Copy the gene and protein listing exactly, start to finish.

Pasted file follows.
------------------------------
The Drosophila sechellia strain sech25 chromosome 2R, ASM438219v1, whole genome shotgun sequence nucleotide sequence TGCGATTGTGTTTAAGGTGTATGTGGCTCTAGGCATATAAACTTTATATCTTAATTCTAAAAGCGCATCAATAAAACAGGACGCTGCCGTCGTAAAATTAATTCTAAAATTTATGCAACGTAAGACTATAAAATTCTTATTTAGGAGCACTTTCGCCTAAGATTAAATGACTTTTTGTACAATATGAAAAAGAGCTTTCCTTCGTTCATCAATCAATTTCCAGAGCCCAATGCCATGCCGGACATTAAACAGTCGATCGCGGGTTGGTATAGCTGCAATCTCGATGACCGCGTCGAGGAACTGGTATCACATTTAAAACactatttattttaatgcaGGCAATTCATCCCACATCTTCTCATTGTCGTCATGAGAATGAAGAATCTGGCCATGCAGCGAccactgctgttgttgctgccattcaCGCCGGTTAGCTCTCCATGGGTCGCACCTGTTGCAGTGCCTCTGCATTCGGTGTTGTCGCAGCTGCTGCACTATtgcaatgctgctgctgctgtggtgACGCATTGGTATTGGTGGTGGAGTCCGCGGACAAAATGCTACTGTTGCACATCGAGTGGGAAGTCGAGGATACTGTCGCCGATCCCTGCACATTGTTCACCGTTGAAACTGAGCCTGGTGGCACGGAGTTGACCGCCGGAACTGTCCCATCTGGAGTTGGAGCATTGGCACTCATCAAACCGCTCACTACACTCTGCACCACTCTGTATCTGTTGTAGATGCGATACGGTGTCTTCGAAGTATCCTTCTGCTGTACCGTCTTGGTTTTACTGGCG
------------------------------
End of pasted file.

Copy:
The Drosophila sechellia strain sech25 chromosome 2R, ASM438219v1, whole genome shotgun sequence nucleotide sequence TGCGATTGTGTTTAAGGTGTATGTGGCTCTAGGCATATAAACTTTATATCTTAATTCTAAAAGCGCATCAATAAAACAGGACGCTGCCGTCGTAAAATTAATTCTAAAATTTATGCAACGTAAGACTATAAAATTCTTATTTAGGAGCACTTTCGCCTAAGATTAAATGACTTTTTGTACAATATGAAAAAGAGCTTTCCTTCGTTCATCAATCAATTTCCAGAGCCCAATGCCATGCCGGACATTAAACAGTCGATCGCGGGTTGGTATAGCTGCAATCTCGATGACCGCGTCGAGGAACTGGTATCACATTTAAAACactatttattttaatgcaGGCAATTCATCCCACATCTTCTCATTGTCGTCATGAGAATGAAGAATCTGGCCATGCAGCGAccactgctgttgttgctgccattcaCGCCGGTTAGCTCTCCATGGGTCGCACCTGTTGCAGTGCCTCTGCATTCGGTGTTGTCGCAGCTGCTGCACTATtgcaatgctgctgctgctgtggtgACGCATTGGTATTGGTGGTGGAGTCCGCGGACAAAATGCTACTGTTGCACATCGAGTGGGAAGTCGAGGATACTGTCGCCGATCCCTGCACATTGTTCACCGTTGAAACTGAGCCTGGTGGCACGGAGTTGACCGCCGGAACTGTCCCATCTGGAGTTGGAGCATTGGCACTCATCAAACCGCTCACTACACTCTGCACCACTCTGTATCTGTTGTAGATGCGATACGGTGTCTTCGAAGTATCCTTCTGCTGTACCGTCTTGGTTTTACTGGCG